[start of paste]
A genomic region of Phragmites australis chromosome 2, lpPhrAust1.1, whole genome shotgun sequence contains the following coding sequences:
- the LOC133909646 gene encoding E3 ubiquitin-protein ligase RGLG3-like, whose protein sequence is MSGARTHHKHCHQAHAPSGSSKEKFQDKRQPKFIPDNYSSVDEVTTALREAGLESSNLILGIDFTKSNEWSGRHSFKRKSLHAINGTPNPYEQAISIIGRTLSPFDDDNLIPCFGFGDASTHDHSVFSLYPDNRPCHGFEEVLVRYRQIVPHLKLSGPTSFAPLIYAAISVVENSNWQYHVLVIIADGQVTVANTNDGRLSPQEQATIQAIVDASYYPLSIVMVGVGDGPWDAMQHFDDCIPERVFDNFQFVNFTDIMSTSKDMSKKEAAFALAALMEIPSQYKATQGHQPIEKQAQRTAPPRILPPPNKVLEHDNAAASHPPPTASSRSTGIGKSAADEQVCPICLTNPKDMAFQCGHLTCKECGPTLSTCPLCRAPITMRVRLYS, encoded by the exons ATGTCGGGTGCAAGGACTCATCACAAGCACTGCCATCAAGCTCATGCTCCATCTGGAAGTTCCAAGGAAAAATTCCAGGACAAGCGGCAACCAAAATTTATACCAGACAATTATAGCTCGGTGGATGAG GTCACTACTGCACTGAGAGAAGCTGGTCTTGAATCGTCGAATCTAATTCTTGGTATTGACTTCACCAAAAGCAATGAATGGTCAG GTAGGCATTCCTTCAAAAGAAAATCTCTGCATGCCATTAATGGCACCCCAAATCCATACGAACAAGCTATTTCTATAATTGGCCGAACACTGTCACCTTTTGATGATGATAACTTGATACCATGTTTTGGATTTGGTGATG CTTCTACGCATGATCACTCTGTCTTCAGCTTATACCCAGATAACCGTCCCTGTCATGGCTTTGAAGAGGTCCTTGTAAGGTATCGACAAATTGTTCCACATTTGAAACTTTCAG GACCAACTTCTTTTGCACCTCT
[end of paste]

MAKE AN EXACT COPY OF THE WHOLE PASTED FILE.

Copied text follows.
A genomic region of Phragmites australis chromosome 2, lpPhrAust1.1, whole genome shotgun sequence contains the following coding sequences:
- the LOC133909646 gene encoding E3 ubiquitin-protein ligase RGLG3-like, whose protein sequence is MSGARTHHKHCHQAHAPSGSSKEKFQDKRQPKFIPDNYSSVDEVTTALREAGLESSNLILGIDFTKSNEWSGRHSFKRKSLHAINGTPNPYEQAISIIGRTLSPFDDDNLIPCFGFGDASTHDHSVFSLYPDNRPCHGFEEVLVRYRQIVPHLKLSGPTSFAPLIYAAISVVENSNWQYHVLVIIADGQVTVANTNDGRLSPQEQATIQAIVDASYYPLSIVMVGVGDGPWDAMQHFDDCIPERVFDNFQFVNFTDIMSTSKDMSKKEAAFALAALMEIPSQYKATQGHQPIEKQAQRTAPPRILPPPNKVLEHDNAAASHPPPTASSRSTGIGKSAADEQVCPICLTNPKDMAFQCGHLTCKECGPTLSTCPLCRAPITMRVRLYS, encoded by the exons ATGTCGGGTGCAAGGACTCATCACAAGCACTGCCATCAAGCTCATGCTCCATCTGGAAGTTCCAAGGAAAAATTCCAGGACAAGCGGCAACCAAAATTTATACCAGACAATTATAGCTCGGTGGATGAG GTCACTACTGCACTGAGAGAAGCTGGTCTTGAATCGTCGAATCTAATTCTTGGTATTGACTTCACCAAAAGCAATGAATGGTCAG GTAGGCATTCCTTCAAAAGAAAATCTCTGCATGCCATTAATGGCACCCCAAATCCATACGAACAAGCTATTTCTATAATTGGCCGAACACTGTCACCTTTTGATGATGATAACTTGATACCATGTTTTGGATTTGGTGATG CTTCTACGCATGATCACTCTGTCTTCAGCTTATACCCAGATAACCGTCCCTGTCATGGCTTTGAAGAGGTCCTTGTAAGGTATCGACAAATTGTTCCACATTTGAAACTTTCAG GACCAACTTCTTTTGCACCTCT